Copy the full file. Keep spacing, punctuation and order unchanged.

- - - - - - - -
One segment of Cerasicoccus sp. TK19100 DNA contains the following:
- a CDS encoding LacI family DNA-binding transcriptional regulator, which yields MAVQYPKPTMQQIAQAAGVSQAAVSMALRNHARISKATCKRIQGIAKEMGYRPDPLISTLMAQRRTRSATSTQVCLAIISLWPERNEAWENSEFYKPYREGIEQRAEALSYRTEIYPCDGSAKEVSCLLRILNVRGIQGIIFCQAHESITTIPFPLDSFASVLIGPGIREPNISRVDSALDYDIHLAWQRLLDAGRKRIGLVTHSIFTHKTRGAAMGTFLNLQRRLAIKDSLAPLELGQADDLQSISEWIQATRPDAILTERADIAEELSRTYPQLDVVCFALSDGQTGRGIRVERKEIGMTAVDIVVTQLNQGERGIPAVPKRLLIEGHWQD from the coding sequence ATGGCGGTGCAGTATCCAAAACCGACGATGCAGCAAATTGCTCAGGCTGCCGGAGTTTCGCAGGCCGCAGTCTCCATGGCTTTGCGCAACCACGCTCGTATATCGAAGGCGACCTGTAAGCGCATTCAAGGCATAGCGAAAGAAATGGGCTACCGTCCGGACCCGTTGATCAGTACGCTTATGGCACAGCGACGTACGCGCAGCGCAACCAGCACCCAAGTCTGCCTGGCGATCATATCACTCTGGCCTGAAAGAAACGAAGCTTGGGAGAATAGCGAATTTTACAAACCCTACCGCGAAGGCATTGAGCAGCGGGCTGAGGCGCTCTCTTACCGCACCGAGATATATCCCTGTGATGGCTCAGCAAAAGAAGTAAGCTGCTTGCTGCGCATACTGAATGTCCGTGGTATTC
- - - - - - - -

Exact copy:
One segment of Cerasicoccus sp. TK19100 DNA contains the following:
- a CDS encoding LacI family DNA-binding transcriptional regulator, which yields MAVQYPKPTMQQIAQAAGVSQAAVSMALRNHARISKATCKRIQGIAKEMGYRPDPLISTLMAQRRTRSATSTQVCLAIISLWPERNEAWENSEFYKPYREGIEQRAEALSYRTEIYPCDGSAKEVSCLLRILNVRGIQGIIFCQAHESITTIPFPLDSFASVLIGPGIREPNISRVDSALDYDIHLAWQRLLDAGRKRIGLVTHSIFTHKTRGAAMGTFLNLQRRLAIKDSLAPLELGQADDLQSISEWIQATRPDAILTERADIAEELSRTYPQLDVVCFALSDGQTGRGIRVERKEIGMTAVDIVVTQLNQGERGIPAVPKRLLIEGHWQD from the coding sequence ATGGCGGTGCAGTATCCAAAACCGACGATGCAGCAAATTGCTCAGGCTGCCGGAGTTTCGCAGGCCGCAGTCTCCATGGCTTTGCGCAACCACGCTCGTATATCGAAGGCGACCTGTAAGCGCATTCAAGGCATAGCGAAAGAAATGGGCTACCGTCCGGACCCGTTGATCAGTACGCTTATGGCACAGCGACGTACGCGCAGCGCAACCAGCACCCAAGTCTGCCTGGCGATCATATCACTCTGGCCTGAAAGAAACGAAGCTTGGGAGAATAGCGAATTTTACAAACCCTACCGCGAAGGCATTGAGCAGCGGGCTGAGGCGCTCTCTTACCGCACCGAGATATATCCCTGTGATGGCTCAGCAAAAGAAGTAAGCTGCTTGCTGCGCATACTGAATGTCCGTGGTATTC